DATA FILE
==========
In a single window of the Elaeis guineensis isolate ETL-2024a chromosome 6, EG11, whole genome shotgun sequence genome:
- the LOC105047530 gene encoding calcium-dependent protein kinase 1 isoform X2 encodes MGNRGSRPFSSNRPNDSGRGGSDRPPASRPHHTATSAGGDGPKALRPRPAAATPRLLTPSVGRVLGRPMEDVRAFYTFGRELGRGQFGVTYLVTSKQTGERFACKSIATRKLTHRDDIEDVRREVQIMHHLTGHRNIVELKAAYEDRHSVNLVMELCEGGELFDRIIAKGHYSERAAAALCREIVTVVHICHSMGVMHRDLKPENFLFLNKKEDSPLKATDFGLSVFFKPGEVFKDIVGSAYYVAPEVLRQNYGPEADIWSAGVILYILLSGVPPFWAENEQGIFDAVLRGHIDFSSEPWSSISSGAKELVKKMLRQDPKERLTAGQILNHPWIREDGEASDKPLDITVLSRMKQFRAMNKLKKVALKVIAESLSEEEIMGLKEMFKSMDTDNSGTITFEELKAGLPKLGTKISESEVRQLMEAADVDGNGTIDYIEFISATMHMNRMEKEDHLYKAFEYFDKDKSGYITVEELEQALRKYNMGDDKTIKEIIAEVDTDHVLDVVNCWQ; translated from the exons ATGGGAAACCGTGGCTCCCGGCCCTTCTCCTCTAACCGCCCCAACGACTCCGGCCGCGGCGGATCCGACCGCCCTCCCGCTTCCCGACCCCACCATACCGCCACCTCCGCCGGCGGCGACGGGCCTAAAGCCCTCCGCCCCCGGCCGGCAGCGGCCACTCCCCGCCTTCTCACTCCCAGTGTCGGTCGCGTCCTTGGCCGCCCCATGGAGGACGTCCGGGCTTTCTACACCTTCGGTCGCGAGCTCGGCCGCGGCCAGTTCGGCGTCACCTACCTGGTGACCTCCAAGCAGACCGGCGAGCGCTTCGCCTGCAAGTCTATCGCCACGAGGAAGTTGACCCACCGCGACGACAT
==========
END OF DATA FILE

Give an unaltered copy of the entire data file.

In a single window of the Elaeis guineensis isolate ETL-2024a chromosome 6, EG11, whole genome shotgun sequence genome:
- the LOC105047530 gene encoding calcium-dependent protein kinase 1 isoform X2 encodes MGNRGSRPFSSNRPNDSGRGGSDRPPASRPHHTATSAGGDGPKALRPRPAAATPRLLTPSVGRVLGRPMEDVRAFYTFGRELGRGQFGVTYLVTSKQTGERFACKSIATRKLTHRDDIEDVRREVQIMHHLTGHRNIVELKAAYEDRHSVNLVMELCEGGELFDRIIAKGHYSERAAAALCREIVTVVHICHSMGVMHRDLKPENFLFLNKKEDSPLKATDFGLSVFFKPGEVFKDIVGSAYYVAPEVLRQNYGPEADIWSAGVILYILLSGVPPFWAENEQGIFDAVLRGHIDFSSEPWSSISSGAKELVKKMLRQDPKERLTAGQILNHPWIREDGEASDKPLDITVLSRMKQFRAMNKLKKVALKVIAESLSEEEIMGLKEMFKSMDTDNSGTITFEELKAGLPKLGTKISESEVRQLMEAADVDGNGTIDYIEFISATMHMNRMEKEDHLYKAFEYFDKDKSGYITVEELEQALRKYNMGDDKTIKEIIAEVDTDHVLDVVNCWQ; translated from the exons ATGGGAAACCGTGGCTCCCGGCCCTTCTCCTCTAACCGCCCCAACGACTCCGGCCGCGGCGGATCCGACCGCCCTCCCGCTTCCCGACCCCACCATACCGCCACCTCCGCCGGCGGCGACGGGCCTAAAGCCCTCCGCCCCCGGCCGGCAGCGGCCACTCCCCGCCTTCTCACTCCCAGTGTCGGTCGCGTCCTTGGCCGCCCCATGGAGGACGTCCGGGCTTTCTACACCTTCGGTCGCGAGCTCGGCCGCGGCCAGTTCGGCGTCACCTACCTGGTGACCTCCAAGCAGACCGGCGAGCGCTTCGCCTGCAAGTCTATCGCCACGAGGAAGTTGACCCACCGCGACGACAT